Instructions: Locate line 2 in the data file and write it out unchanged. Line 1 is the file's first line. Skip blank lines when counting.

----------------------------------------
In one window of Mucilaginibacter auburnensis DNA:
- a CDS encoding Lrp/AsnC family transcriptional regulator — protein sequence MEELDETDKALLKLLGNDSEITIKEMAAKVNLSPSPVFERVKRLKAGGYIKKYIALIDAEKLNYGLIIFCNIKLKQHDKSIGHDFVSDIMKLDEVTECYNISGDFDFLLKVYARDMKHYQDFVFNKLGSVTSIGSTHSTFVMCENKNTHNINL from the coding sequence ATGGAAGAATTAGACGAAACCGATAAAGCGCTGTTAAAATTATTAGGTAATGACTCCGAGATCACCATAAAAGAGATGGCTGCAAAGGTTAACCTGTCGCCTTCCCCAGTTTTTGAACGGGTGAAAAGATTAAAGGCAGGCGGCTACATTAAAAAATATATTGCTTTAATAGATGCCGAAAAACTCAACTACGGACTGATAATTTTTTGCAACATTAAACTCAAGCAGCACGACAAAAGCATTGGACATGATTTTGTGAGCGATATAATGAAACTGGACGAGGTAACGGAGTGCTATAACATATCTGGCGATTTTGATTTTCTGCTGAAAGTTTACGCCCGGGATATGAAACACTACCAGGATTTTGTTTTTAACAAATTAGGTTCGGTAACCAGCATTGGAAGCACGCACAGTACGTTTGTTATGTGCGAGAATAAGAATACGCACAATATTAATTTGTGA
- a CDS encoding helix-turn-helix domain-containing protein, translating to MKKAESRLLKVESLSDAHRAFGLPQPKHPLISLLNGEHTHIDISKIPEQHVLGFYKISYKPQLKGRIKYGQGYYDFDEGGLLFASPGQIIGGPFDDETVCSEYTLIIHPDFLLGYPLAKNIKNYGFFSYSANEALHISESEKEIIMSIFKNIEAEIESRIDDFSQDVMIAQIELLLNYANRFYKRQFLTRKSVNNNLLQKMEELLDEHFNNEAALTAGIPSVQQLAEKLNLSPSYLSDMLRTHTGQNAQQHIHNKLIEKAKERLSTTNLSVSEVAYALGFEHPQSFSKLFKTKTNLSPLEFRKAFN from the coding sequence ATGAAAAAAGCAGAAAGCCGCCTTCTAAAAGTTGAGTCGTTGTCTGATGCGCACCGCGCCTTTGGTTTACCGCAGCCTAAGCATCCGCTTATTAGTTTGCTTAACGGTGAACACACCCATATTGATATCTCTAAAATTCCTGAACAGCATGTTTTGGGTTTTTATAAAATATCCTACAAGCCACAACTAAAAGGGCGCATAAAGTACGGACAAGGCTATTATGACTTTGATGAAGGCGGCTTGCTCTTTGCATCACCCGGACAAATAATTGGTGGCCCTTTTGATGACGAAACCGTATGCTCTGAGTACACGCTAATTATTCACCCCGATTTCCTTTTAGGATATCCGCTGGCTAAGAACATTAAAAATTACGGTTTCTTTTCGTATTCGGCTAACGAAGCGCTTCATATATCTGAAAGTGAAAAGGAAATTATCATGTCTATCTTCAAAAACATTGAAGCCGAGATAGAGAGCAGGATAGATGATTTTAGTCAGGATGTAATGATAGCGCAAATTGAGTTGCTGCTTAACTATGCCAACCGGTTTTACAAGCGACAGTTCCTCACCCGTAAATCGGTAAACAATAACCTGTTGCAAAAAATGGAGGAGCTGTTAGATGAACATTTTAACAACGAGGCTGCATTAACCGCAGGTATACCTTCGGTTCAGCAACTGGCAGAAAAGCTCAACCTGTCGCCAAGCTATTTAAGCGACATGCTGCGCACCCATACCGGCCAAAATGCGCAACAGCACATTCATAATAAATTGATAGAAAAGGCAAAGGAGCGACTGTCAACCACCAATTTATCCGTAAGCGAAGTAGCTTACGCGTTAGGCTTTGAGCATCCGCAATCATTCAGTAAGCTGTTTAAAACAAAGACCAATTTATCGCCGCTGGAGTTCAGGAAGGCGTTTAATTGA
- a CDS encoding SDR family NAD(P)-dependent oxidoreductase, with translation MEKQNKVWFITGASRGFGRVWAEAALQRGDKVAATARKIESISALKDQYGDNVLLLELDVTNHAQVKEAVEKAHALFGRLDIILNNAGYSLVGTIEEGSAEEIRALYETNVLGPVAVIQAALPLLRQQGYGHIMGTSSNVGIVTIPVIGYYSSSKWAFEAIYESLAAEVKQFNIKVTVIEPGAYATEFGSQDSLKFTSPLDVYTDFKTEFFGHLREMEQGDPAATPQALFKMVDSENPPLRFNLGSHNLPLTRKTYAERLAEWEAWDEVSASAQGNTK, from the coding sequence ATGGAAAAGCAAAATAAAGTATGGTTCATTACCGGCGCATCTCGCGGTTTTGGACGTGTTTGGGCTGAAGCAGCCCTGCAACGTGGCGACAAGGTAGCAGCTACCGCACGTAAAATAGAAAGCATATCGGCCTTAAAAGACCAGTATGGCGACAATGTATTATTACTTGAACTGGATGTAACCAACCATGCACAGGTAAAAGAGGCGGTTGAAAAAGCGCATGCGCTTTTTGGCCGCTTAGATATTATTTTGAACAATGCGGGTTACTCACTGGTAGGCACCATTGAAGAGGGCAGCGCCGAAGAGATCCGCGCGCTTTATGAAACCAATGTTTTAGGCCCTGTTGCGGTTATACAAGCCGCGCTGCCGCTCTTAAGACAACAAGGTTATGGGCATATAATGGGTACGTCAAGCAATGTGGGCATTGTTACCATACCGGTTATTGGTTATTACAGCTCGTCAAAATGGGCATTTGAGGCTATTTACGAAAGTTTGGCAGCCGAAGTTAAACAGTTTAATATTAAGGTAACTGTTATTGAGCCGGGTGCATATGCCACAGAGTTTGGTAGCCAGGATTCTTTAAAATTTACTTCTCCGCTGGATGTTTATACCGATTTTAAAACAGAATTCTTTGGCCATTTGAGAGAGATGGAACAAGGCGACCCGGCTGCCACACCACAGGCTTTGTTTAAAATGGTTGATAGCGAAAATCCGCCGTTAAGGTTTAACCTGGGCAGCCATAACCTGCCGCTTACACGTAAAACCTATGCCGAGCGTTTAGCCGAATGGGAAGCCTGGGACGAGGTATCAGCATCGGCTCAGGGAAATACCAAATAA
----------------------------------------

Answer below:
- a CDS encoding Lrp/AsnC family transcriptional regulator — protein sequence MEELDETDKALLKLLGNDSEITIKEMAAKVNLSPSPVFERVKRLKAGGYIKKYIALIDAEKLNYGLIIFCNIKLKQHDKSIGHDFVSDIMKLDEVTECYNISGDFDFLLKVYARDMKHYQDFVFNKLGSVTSIGSTHSTFVMCENKNTHNINL from the coding sequence ATGGAAGAATTAGACGAAACCGATAAAGCGCTGTTAAAATTATTAGGTAATGACTCCGAGATCACCATAAAAGAGATGGCTGCAAAGGTTAACCTGTCGCCTTCCCCAGTTTTTGAACGGGTGAAAAGATTAAAGGCAGGCGGCTACATTAAAAAATATATTGCTTTAATAGATGCCGAAAAACTCAACTACGGACTGATAATTTTTTGCAACATTAAACTCAAGCAGCACGACAAAAGCATTGGACATGATTTTGTGAGCGATATAATGAAACTGGACGAGGTAACGGAGTGCTATAACATATCTGGCGATTTTGATTTTCTGCTGAAAGTTTACGCCCGGGATATGAAACACTACCAGGATTTTGTTTTTAACAAATTAGGTTCGGTAACCAGCATTGGAAGCACGCACAGTACGTTTGTTATGTGCGAGAATAAGAATACGCACAATATTAATTTGTGA